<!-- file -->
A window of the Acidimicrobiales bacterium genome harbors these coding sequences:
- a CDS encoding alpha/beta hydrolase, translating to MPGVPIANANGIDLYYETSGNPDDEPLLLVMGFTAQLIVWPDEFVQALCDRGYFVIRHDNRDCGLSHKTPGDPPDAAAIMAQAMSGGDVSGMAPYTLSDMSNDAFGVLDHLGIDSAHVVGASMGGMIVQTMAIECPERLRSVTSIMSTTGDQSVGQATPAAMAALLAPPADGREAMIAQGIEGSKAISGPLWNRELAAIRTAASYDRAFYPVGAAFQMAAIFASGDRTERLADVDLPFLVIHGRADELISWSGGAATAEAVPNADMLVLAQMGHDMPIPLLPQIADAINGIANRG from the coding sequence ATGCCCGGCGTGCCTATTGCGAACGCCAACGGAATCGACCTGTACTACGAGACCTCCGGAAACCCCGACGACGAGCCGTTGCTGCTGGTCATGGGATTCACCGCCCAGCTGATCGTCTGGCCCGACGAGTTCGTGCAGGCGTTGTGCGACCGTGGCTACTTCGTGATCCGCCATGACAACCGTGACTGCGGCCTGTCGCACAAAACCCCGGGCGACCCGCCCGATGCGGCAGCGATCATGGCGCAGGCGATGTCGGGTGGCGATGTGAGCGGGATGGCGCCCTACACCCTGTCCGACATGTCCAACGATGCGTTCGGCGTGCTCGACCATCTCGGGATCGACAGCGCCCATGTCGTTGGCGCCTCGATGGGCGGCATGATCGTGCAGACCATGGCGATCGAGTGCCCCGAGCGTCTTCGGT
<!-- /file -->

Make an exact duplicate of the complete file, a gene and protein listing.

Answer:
A window of the Acidimicrobiales bacterium genome harbors these coding sequences:
- a CDS encoding alpha/beta hydrolase, translating to MPGVPIANANGIDLYYETSGNPDDEPLLLVMGFTAQLIVWPDEFVQALCDRGYFVIRHDNRDCGLSHKTPGDPPDAAAIMAQAMSGGDVSGMAPYTLSDMSNDAFGVLDHLGIDSAHVVGASMGGMIVQTMAIECPERLRSVTSIMSTTGDQSVGQATPAAMAALLAPPADGREAMIAQGIEGSKAISGPLWNRELAAIRTAASYDRAFYPVGAAFQMAAIFASGDRTERLADVDLPFLVIHGRADELISWSGGAATAEAVPNADMLVLAQMGHDMPIPLLPQIADAINGIANRG from the coding sequence ATGCCCGGCGTGCCTATTGCGAACGCCAACGGAATCGACCTGTACTACGAGACCTCCGGAAACCCCGACGACGAGCCGTTGCTGCTGGTCATGGGATTCACCGCCCAGCTGATCGTCTGGCCCGACGAGTTCGTGCAGGCGTTGTGCGACCGTGGCTACTTCGTGATCCGCCATGACAACCGTGACTGCGGCCTGTCGCACAAAACCCCGGGCGACCCGCCCGATGCGGCAGCGATCATGGCGCAGGCGATGTCGGGTGGCGATGTGAGCGGGATGGCGCCCTACACCCTGTCCGACATGTCCAACGATGCGTTCGGCGTGCTCGACCATCTCGGGATCGACAGCGCCCATGTCGTTGGCGCCTCGATGGGCGGCATGATCGTGCAGACCATGGCGATCGAGTGCCCCGAGCGTCTTCGGT